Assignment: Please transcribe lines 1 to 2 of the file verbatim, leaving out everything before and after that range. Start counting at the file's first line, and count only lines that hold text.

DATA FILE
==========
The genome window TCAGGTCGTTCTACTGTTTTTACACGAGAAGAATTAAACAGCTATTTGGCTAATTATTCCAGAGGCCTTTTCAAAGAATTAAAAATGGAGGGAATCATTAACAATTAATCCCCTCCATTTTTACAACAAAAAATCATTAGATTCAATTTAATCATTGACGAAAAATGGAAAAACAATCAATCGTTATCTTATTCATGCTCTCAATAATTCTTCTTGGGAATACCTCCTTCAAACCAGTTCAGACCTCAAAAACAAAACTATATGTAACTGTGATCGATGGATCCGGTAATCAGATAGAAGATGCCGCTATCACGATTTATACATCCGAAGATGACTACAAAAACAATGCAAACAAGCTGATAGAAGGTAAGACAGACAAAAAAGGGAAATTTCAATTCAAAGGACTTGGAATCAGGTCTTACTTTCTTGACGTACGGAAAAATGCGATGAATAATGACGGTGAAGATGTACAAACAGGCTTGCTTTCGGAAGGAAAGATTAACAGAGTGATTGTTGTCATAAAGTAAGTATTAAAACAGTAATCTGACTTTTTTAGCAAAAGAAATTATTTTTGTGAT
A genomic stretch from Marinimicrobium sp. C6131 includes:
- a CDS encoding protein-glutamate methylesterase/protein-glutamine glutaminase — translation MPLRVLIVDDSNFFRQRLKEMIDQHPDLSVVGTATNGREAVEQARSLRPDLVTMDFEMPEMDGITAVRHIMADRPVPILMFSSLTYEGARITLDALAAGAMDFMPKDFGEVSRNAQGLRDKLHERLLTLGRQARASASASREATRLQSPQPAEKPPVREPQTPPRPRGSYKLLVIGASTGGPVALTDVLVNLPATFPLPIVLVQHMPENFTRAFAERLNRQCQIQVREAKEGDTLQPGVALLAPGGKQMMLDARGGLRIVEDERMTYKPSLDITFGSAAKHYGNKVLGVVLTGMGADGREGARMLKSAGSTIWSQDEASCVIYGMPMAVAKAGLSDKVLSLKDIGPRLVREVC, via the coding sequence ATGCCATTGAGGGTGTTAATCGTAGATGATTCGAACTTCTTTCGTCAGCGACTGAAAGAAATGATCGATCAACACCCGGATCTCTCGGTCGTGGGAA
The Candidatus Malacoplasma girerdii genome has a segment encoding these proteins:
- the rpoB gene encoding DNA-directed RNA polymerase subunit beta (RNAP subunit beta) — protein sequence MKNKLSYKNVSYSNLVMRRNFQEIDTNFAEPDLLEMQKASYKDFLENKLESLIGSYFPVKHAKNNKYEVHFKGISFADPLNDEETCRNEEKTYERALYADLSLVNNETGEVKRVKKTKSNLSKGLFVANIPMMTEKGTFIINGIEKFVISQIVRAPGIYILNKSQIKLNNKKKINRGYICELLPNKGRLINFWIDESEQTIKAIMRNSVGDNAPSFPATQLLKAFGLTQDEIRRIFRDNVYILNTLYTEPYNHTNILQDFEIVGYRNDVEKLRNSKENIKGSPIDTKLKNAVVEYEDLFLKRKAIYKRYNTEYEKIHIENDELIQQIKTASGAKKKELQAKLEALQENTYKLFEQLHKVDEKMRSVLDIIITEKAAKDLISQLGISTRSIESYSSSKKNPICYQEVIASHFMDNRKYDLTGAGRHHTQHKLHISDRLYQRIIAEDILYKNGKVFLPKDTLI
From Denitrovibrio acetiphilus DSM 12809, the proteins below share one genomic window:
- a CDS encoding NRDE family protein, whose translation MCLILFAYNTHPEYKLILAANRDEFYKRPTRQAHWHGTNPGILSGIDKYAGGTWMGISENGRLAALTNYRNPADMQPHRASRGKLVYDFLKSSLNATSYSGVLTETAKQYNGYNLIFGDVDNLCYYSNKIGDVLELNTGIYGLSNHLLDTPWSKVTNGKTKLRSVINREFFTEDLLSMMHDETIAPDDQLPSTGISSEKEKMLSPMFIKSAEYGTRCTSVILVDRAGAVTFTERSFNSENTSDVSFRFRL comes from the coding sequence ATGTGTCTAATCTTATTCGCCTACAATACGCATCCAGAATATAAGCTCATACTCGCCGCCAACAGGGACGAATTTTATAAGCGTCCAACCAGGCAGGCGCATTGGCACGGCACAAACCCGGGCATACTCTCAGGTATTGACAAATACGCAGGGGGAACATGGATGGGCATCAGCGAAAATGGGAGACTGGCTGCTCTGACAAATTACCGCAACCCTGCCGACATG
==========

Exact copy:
The genome window TCAGGTCGTTCTACTGTTTTTACACGAGAAGAATTAAACAGCTATTTGGCTAATTATTCCAGAGGCCTTTTCAAAGAATTAAAAATGGAGGGAATCATTAACAATTAATCCCCTCCATTTTTACAACAAAAAATCATTAGATTCAATTTAATCATTGACGAAAAATGGAAAAACAATCAATCGTTATCTTATTCATGCTCTCAATAATTCTTCTTGGGAATACCTCCTTCAAACCAGTTCAGACCTCAAAAACAAAACTATATGTAACTGTGATCGATGGATCCGGTAATCAGATAGAAGATGCCGCTATCACGATTTATACATCCGAAGATGACTACAAAAACAATGCAAACAAGCTGATAGAAGGTAAGACAGACAAAAAAGGGAAATTTCAATTCAAAGGACTTGGAATCAGGTCTTACTTTCTTGACGTACGGAAAAATGCGATGAATAATGACGGTGAAGATGTACAAACAGGCTTGCTTTCGGAAGGAAAGATTAACAGAGTGATTGTTGTCATAAAGTAAGTATTAAAACAGTAATCTGACTTTTTTAGCAAAAGAAATTATTTTTGTGAT
A genomic stretch from Marinimicrobium sp. C6131 includes: